How can you tell whether a school will encourage your involvement? "As you walk through the halls, look for other parents," says Noe. "They might be there to attend a PTA event or to volunteer at the library." Ask them if they're satisfied with the level of communication from the school and if they're invited to take part in their children's education.
The Principal's PhilosophyBesides making you feel welcome, a principal should share your philosophy on education. Try to speak directly with her, and ask the following questions: Are teachers expected to follow a strict curriculum or is there an emphasis on individualized lesson plans, tailored to the progress of each child? How does the school treat remedial or gifted students? What's the policy on discipline problems? Then, if you have an opportunity to watch the principal interact with the students, observe how they act toward her and how she treats them.
"At some of the elementary schools I visited, the principals gave vague responses to my questions or couldn't answer them at all," says Lilli Thene, a mother of two in Minneapolis. "But the principal at the school I finally picked gave us very direct answers to our questions."
The TeachersThe biggest influence on your child's education will be the teachers in the classroom, so you'll want to see some of them in action. While your child may not end up with the ones you observe, you'll have a sense of the general quality of instruction. (If a school doesn't allow this, ask why; if you're not satisfied with the answer, take it out of consideration.) Lisa Bond, a mother of two in Seattle, took careful notice of teachers' techniques. "I wanted one who could inspire creative thinking, so I noticed if the kids were all doing the same task at the same time or if they were encouraged to explore on their own."
Also consider your child's personality and behavior. Some kindergartners are still rambunctious and highly active and find it difficult to sit at a desk for long periods of time. Others need structure. The trick is to find a good match for your child. "I liked the classrooms where there was a lot going on at once," says Gilberg. "I chose a school where the teacher had many learning stations and the kids could move around. I knew that would be good for my children."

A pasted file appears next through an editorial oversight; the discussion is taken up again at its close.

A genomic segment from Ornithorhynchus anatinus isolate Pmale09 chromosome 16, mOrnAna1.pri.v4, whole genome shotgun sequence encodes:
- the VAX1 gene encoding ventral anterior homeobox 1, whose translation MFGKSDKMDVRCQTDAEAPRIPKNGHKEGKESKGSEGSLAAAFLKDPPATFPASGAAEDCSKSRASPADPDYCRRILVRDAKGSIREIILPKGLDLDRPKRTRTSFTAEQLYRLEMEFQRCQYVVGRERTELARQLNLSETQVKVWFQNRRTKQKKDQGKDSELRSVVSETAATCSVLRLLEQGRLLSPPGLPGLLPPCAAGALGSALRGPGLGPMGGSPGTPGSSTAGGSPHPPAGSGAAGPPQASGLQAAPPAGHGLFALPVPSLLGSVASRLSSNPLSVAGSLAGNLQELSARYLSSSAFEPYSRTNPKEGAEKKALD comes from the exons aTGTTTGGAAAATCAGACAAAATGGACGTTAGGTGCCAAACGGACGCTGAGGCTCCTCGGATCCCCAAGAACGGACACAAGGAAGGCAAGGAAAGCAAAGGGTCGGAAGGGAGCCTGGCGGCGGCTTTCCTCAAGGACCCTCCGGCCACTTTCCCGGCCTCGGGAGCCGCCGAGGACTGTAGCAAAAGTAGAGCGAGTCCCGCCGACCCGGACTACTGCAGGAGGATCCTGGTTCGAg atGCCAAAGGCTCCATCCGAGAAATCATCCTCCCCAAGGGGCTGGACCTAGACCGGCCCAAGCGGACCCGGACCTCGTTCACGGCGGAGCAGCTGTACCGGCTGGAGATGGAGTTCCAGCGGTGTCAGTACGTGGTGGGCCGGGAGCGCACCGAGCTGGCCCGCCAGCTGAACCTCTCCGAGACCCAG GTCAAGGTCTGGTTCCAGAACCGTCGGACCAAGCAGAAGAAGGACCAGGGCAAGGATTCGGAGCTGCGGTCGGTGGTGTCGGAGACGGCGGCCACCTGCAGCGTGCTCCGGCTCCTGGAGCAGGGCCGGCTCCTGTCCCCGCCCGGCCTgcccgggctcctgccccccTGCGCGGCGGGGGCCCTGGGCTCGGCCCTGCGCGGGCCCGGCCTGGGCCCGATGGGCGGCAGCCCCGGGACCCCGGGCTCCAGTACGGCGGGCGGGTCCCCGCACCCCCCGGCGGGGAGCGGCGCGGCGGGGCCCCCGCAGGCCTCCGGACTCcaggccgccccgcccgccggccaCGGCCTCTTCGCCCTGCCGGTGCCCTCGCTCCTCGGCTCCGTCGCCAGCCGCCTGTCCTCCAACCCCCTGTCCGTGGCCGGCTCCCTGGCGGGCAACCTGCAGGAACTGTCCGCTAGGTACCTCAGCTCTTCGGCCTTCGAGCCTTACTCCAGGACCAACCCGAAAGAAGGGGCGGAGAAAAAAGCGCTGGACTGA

Another thing to look for is teachers' qualifications. Kindergarten and first-grade teachers should have ongoing early-childhood education training. Ask if the school provides them with opportunities for continuing professional development -- a good sign that it's committed to quality teaching.
What's Taught -- and HowWhat is the school teaching its students? The recent push toward a more demanding curriculum means that kindergartners are learning more than just their letters and numbers: At forward-thinking schools, 5- and 6-year-olds are keeping journals and using picture graphs to record data. And to make sure teachers have enough time to cover the language, math, and science lessons that are becoming standard fare, many districts offer full-day kindergarten classes rather than the traditional half-day classes. But how much is too much?
"If there's an overemphasis on testing, and the teaching revolves around drills or using flash cards, you run the risk of undermining kids' enthusiasm for learning," says Marilou Hyson, Ph.D., associate executive director of the National Association for the Education of Young Children, in Washington, DC. "But when they're allowed to investigate challenging ideas through pretend play, engaging conversations, and interesting activities, not only do kids learn, but they enjoy the experience." In other words, children at this age learn best by doing -- touching, observing, and experimenting -- so there should be plenty of art materials, objects to count, and hands-on science projects in the kindergarten classroom.
Beyond what and how children are taught, it's important to know what happens when one of them doesn't acquire the skills he is expected to. While expectations and curricula vary from school to school, there should be a clear, coherent plan to help kids progress from grade to grade.
In the end, experts and parents agree that what you see with your own eyes when you visit a school is most crucial. "Do the kids look happy? I can't think of anything more important than that," says Tony Vaught, a teacher with 30 years' experience in Oregon City, OR. "The students should be smiling and at ease. Your child needs to feel the joy of learning. Everything else flows from that."